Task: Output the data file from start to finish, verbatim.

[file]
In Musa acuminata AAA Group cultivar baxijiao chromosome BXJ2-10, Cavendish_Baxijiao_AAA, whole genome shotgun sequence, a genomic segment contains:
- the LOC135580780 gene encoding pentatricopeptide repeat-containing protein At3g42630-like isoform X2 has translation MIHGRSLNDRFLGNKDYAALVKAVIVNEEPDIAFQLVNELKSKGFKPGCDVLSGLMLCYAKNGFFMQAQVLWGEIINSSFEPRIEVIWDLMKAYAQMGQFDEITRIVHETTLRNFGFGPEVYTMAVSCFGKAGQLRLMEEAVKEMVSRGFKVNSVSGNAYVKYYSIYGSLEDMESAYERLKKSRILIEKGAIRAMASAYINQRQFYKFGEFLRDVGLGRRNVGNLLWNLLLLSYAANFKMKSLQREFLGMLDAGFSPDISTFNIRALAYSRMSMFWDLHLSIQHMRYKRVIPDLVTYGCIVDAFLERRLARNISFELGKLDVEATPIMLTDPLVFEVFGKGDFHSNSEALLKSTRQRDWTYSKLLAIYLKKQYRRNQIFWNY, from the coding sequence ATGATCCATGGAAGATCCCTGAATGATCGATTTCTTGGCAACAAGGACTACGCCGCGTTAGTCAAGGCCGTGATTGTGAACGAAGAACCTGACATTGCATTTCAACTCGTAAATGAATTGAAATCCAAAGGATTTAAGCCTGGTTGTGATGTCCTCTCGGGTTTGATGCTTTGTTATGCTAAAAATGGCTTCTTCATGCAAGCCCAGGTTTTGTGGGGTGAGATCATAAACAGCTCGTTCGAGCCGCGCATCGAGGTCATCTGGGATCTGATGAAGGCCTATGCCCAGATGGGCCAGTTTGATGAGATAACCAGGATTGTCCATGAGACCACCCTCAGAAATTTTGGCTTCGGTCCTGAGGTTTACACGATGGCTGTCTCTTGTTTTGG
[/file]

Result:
In Musa acuminata AAA Group cultivar baxijiao chromosome BXJ2-10, Cavendish_Baxijiao_AAA, whole genome shotgun sequence, a genomic segment contains:
- the LOC135580780 gene encoding pentatricopeptide repeat-containing protein At3g42630-like isoform X2 has translation MIHGRSLNDRFLGNKDYAALVKAVIVNEEPDIAFQLVNELKSKGFKPGCDVLSGLMLCYAKNGFFMQAQVLWGEIINSSFEPRIEVIWDLMKAYAQMGQFDEITRIVHETTLRNFGFGPEVYTMAVSCFGKAGQLRLMEEAVKEMVSRGFKVNSVSGNAYVKYYSIYGSLEDMESAYERLKKSRILIEKGAIRAMASAYINQRQFYKFGEFLRDVGLGRRNVGNLLWNLLLLSYAANFKMKSLQREFLGMLDAGFSPDISTFNIRALAYSRMSMFWDLHLSIQHMRYKRVIPDLVTYGCIVDAFLERRLARNISFELGKLDVEATPIMLTDPLVFEVFGKGDFHSNSEALLKSTRQRDWTYSKLLAIYLKKQYRRNQIFWNY, from the coding sequence ATGATCCATGGAAGATCCCTGAATGATCGATTTCTTGGCAACAAGGACTACGCCGCGTTAGTCAAGGCCGTGATTGTGAACGAAGAACCTGACATTGCATTTCAACTCGTAAATGAATTGAAATCCAAAGGATTTAAGCCTGGTTGTGATGTCCTCTCGGGTTTGATGCTTTGTTATGCTAAAAATGGCTTCTTCATGCAAGCCCAGGTTTTGTGGGGTGAGATCATAAACAGCTCGTTCGAGCCGCGCATCGAGGTCATCTGGGATCTGATGAAGGCCTATGCCCAGATGGGCCAGTTTGATGAGATAACCAGGATTGTCCATGAGACCACCCTCAGAAATTTTGGCTTCGGTCCTGAGGTTTACACGATGGCTGTCTCTTGTTTTGG